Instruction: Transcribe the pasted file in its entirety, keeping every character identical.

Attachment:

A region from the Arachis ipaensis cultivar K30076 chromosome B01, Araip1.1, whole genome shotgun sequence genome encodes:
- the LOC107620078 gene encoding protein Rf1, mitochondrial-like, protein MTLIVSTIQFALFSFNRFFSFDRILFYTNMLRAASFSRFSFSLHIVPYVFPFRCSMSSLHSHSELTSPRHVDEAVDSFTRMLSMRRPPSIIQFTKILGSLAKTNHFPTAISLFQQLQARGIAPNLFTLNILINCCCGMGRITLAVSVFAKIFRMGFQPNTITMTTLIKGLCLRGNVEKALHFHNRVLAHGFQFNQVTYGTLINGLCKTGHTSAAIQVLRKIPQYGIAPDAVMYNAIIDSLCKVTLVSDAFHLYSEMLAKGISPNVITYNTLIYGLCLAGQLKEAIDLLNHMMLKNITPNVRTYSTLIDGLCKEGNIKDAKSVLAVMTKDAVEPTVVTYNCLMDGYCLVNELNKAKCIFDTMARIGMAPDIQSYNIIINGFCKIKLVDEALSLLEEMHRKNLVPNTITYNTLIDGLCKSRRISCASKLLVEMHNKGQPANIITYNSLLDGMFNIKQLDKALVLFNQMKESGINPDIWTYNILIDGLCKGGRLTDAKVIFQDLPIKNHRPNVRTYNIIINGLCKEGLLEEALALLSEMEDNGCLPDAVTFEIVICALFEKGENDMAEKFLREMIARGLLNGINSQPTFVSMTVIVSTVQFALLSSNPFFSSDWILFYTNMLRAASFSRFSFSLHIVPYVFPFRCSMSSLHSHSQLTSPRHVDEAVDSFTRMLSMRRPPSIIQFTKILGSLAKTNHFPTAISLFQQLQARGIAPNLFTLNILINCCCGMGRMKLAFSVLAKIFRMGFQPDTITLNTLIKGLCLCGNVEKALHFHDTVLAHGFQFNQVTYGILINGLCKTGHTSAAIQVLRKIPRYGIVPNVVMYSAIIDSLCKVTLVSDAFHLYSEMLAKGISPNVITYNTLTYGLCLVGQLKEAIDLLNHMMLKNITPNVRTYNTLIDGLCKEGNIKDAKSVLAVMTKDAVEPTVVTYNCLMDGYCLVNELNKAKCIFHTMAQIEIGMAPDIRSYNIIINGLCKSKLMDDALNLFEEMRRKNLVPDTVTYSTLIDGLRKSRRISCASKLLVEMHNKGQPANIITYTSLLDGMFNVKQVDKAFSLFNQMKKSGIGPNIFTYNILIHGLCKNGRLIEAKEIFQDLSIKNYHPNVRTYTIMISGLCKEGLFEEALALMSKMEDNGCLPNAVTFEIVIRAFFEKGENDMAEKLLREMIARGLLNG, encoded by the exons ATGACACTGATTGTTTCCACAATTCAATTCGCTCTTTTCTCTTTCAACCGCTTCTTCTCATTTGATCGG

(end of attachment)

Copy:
A region from the Arachis ipaensis cultivar K30076 chromosome B01, Araip1.1, whole genome shotgun sequence genome encodes:
- the LOC107620078 gene encoding protein Rf1, mitochondrial-like, protein MTLIVSTIQFALFSFNRFFSFDRILFYTNMLRAASFSRFSFSLHIVPYVFPFRCSMSSLHSHSELTSPRHVDEAVDSFTRMLSMRRPPSIIQFTKILGSLAKTNHFPTAISLFQQLQARGIAPNLFTLNILINCCCGMGRITLAVSVFAKIFRMGFQPNTITMTTLIKGLCLRGNVEKALHFHNRVLAHGFQFNQVTYGTLINGLCKTGHTSAAIQVLRKIPQYGIAPDAVMYNAIIDSLCKVTLVSDAFHLYSEMLAKGISPNVITYNTLIYGLCLAGQLKEAIDLLNHMMLKNITPNVRTYSTLIDGLCKEGNIKDAKSVLAVMTKDAVEPTVVTYNCLMDGYCLVNELNKAKCIFDTMARIGMAPDIQSYNIIINGFCKIKLVDEALSLLEEMHRKNLVPNTITYNTLIDGLCKSRRISCASKLLVEMHNKGQPANIITYNSLLDGMFNIKQLDKALVLFNQMKESGINPDIWTYNILIDGLCKGGRLTDAKVIFQDLPIKNHRPNVRTYNIIINGLCKEGLLEEALALLSEMEDNGCLPDAVTFEIVICALFEKGENDMAEKFLREMIARGLLNGINSQPTFVSMTVIVSTVQFALLSSNPFFSSDWILFYTNMLRAASFSRFSFSLHIVPYVFPFRCSMSSLHSHSQLTSPRHVDEAVDSFTRMLSMRRPPSIIQFTKILGSLAKTNHFPTAISLFQQLQARGIAPNLFTLNILINCCCGMGRMKLAFSVLAKIFRMGFQPDTITLNTLIKGLCLCGNVEKALHFHDTVLAHGFQFNQVTYGILINGLCKTGHTSAAIQVLRKIPRYGIVPNVVMYSAIIDSLCKVTLVSDAFHLYSEMLAKGISPNVITYNTLTYGLCLVGQLKEAIDLLNHMMLKNITPNVRTYNTLIDGLCKEGNIKDAKSVLAVMTKDAVEPTVVTYNCLMDGYCLVNELNKAKCIFHTMAQIEIGMAPDIRSYNIIINGLCKSKLMDDALNLFEEMRRKNLVPDTVTYSTLIDGLRKSRRISCASKLLVEMHNKGQPANIITYTSLLDGMFNVKQVDKAFSLFNQMKKSGIGPNIFTYNILIHGLCKNGRLIEAKEIFQDLSIKNYHPNVRTYTIMISGLCKEGLFEEALALMSKMEDNGCLPNAVTFEIVIRAFFEKGENDMAEKLLREMIARGLLNG, encoded by the exons ATGACACTGATTGTTTCCACAATTCAATTCGCTCTTTTCTCTTTCAACCGCTTCTTCTCATTTGATCGG